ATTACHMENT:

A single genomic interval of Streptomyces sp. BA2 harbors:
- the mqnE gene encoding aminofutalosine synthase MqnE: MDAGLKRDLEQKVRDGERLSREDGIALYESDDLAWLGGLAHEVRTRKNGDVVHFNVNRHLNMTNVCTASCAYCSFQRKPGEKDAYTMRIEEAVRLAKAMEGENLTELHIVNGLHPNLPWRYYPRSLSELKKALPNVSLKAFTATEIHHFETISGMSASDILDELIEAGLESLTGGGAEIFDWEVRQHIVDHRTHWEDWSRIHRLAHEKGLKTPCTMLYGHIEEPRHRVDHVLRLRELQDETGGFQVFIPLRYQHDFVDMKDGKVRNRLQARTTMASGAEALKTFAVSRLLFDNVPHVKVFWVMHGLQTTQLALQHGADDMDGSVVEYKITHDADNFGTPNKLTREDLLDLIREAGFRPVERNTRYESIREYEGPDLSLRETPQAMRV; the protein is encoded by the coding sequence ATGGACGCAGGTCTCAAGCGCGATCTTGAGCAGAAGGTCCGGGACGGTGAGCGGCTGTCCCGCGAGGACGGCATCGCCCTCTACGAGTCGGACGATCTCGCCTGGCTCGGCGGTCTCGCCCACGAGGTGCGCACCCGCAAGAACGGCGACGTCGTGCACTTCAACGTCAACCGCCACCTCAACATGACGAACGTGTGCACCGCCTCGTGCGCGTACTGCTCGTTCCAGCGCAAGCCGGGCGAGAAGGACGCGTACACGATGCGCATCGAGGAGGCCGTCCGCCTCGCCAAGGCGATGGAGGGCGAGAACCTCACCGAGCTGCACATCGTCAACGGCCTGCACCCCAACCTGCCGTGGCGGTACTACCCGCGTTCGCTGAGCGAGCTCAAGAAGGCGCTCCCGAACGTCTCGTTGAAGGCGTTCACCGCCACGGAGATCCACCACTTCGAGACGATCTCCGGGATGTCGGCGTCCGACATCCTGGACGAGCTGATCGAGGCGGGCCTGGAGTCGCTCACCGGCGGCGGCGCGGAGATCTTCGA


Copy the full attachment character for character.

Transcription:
A single genomic interval of Streptomyces sp. BA2 harbors:
- the mqnE gene encoding aminofutalosine synthase MqnE: MDAGLKRDLEQKVRDGERLSREDGIALYESDDLAWLGGLAHEVRTRKNGDVVHFNVNRHLNMTNVCTASCAYCSFQRKPGEKDAYTMRIEEAVRLAKAMEGENLTELHIVNGLHPNLPWRYYPRSLSELKKALPNVSLKAFTATEIHHFETISGMSASDILDELIEAGLESLTGGGAEIFDWEVRQHIVDHRTHWEDWSRIHRLAHEKGLKTPCTMLYGHIEEPRHRVDHVLRLRELQDETGGFQVFIPLRYQHDFVDMKDGKVRNRLQARTTMASGAEALKTFAVSRLLFDNVPHVKVFWVMHGLQTTQLALQHGADDMDGSVVEYKITHDADNFGTPNKLTREDLLDLIREAGFRPVERNTRYESIREYEGPDLSLRETPQAMRV; the protein is encoded by the coding sequence ATGGACGCAGGTCTCAAGCGCGATCTTGAGCAGAAGGTCCGGGACGGTGAGCGGCTGTCCCGCGAGGACGGCATCGCCCTCTACGAGTCGGACGATCTCGCCTGGCTCGGCGGTCTCGCCCACGAGGTGCGCACCCGCAAGAACGGCGACGTCGTGCACTTCAACGTCAACCGCCACCTCAACATGACGAACGTGTGCACCGCCTCGTGCGCGTACTGCTCGTTCCAGCGCAAGCCGGGCGAGAAGGACGCGTACACGATGCGCATCGAGGAGGCCGTCCGCCTCGCCAAGGCGATGGAGGGCGAGAACCTCACCGAGCTGCACATCGTCAACGGCCTGCACCCCAACCTGCCGTGGCGGTACTACCCGCGTTCGCTGAGCGAGCTCAAGAAGGCGCTCCCGAACGTCTCGTTGAAGGCGTTCACCGCCACGGAGATCCACCACTTCGAGACGATCTCCGGGATGTCGGCGTCCGACATCCTGGACGAGCTGATCGAGGCGGGCCTGGAGTCGCTCACCGGCGGCGGCGCGGAGATCTTCGA